Palestinian officials said on Sunday an intensive US-Israeli-Palestinian summit was bound to fail unless progress was made first in talks on a final peace treaty, reported Reuters.
"Holding a summit without first reaching common ground on the crucial issues being negotiated poses a real political danger and paves the way for confrontations rather than a settlement," said senior Palestinian negotiator Hassan Asfour.
"The summit would fail and this would lead to explosions," he told Reuters.
US President Bill Clinton is sending Secretary of State Madeleine Albright to the region on Tuesday to try to narrow gaps between Israel and the Palestinians as they struggle to conclude a framework accord for a final peace by September, said Reuters.
US special envoy, Dennis Ross, who arrived in Israel on Thursday, has held individual meetings with heads of the Palestinian and Israeli negotiating teams.
Palestinian officials said Israel has been pressing them to agree to a secluded summit of the sort held at the US presidential retreat in Camp David, Maryland, in 1978.
The framework Camp David Accords led to the 1979 Egypt-Israel peace agreement, Israel's first treaty with an Arab state.
Israeli Prime Minister Ehud Barak said in a cabinet statement on Sunday that the visits of Albright and Ross were aimed at helping the United States to formulate an assessment of whether a summit should be held, Reuters added.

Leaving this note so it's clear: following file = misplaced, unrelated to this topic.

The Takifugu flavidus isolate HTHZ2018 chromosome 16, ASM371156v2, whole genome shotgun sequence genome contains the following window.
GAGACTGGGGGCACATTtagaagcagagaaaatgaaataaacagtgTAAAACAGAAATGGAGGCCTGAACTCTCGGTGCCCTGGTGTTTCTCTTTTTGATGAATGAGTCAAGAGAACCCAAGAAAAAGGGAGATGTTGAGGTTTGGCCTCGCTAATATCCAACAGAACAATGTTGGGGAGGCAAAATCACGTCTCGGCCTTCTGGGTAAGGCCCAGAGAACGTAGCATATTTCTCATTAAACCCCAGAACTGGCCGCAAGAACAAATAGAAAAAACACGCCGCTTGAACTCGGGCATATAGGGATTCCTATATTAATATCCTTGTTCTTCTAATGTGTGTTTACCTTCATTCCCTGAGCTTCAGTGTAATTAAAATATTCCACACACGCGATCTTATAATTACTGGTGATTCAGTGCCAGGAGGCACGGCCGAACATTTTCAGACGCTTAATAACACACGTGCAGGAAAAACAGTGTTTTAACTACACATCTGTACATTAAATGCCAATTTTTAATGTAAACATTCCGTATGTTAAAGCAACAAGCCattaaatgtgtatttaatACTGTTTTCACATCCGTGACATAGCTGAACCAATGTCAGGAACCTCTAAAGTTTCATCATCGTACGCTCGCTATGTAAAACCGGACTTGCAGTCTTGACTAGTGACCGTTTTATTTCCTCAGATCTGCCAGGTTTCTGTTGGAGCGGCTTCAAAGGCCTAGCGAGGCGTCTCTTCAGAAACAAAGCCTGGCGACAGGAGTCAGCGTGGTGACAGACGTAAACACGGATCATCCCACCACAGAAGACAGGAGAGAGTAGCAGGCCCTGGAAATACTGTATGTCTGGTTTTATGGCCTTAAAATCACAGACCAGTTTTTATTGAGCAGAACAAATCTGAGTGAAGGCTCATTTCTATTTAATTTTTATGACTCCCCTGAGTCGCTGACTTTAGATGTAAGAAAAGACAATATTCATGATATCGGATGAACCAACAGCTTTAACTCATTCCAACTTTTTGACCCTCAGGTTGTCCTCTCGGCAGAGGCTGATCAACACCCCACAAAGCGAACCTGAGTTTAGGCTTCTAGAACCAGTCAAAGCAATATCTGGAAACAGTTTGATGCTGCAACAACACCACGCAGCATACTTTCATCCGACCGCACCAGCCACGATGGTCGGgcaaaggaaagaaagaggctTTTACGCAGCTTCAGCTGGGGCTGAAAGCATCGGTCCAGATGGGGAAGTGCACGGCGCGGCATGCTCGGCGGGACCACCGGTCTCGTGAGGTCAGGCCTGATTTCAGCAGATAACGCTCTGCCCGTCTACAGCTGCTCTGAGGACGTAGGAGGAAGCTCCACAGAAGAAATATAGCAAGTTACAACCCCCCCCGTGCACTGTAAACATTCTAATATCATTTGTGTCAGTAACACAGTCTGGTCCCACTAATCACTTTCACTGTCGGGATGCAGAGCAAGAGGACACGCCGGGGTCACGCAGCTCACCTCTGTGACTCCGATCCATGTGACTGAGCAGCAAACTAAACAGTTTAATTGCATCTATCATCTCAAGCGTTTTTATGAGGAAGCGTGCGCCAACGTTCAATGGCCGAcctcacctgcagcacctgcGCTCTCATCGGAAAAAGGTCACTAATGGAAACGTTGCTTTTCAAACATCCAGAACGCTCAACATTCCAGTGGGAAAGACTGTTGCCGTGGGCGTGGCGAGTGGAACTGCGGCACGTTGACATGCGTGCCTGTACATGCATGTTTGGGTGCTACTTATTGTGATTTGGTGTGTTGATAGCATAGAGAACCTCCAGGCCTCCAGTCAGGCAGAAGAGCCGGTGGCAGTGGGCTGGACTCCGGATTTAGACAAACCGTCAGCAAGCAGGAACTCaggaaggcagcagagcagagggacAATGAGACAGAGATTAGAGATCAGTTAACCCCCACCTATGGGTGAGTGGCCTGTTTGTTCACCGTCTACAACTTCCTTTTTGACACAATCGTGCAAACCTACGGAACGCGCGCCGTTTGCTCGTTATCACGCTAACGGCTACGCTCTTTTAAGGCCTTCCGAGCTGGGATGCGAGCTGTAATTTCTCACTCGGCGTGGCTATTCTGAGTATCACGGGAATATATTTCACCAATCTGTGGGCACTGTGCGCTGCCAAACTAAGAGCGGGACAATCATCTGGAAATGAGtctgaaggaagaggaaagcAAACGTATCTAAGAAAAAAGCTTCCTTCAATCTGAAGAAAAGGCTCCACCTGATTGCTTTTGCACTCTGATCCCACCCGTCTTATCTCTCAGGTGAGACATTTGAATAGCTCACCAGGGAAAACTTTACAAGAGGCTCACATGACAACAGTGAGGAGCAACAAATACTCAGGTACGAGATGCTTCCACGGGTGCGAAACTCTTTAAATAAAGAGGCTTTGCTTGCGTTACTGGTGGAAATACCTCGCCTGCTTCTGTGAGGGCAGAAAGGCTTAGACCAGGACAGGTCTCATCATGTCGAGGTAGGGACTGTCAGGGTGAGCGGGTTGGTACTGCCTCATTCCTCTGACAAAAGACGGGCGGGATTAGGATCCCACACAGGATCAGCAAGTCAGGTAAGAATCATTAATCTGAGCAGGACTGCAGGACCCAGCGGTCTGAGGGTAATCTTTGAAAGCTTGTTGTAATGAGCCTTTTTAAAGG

Asfour said the Americans did not believe the time was right for a trilateral meeting, but that the Palestinians had found that some members of the US administration were beginning to respond to Israel's demand for a summit starting on July 5th, according to the agency.
Palestinian officials said Palestinian President Yasser Arafat did not want such a summit before Israel had promised in writing to implement UN Security Council resolutions 242 and 338, which form the basis of the land-for-peace process.
"Until now they have not agreed to commit themselves to withdrawing to the June 1967 borders," a senior Palestinian official told Reuters, referring to the frontier before Israel occupied the West Bank and Gaza in the 1967 Middle East war.
Meanwhile, Israeli embassy officials in Cairo said that justice minister, Yossi Beilin, would travel to Egypt later Sunday to deliver a message to Egyptian president Hosni Mubarak from Prime Minister Ehud Barak, reported AFP - (Several Sources)
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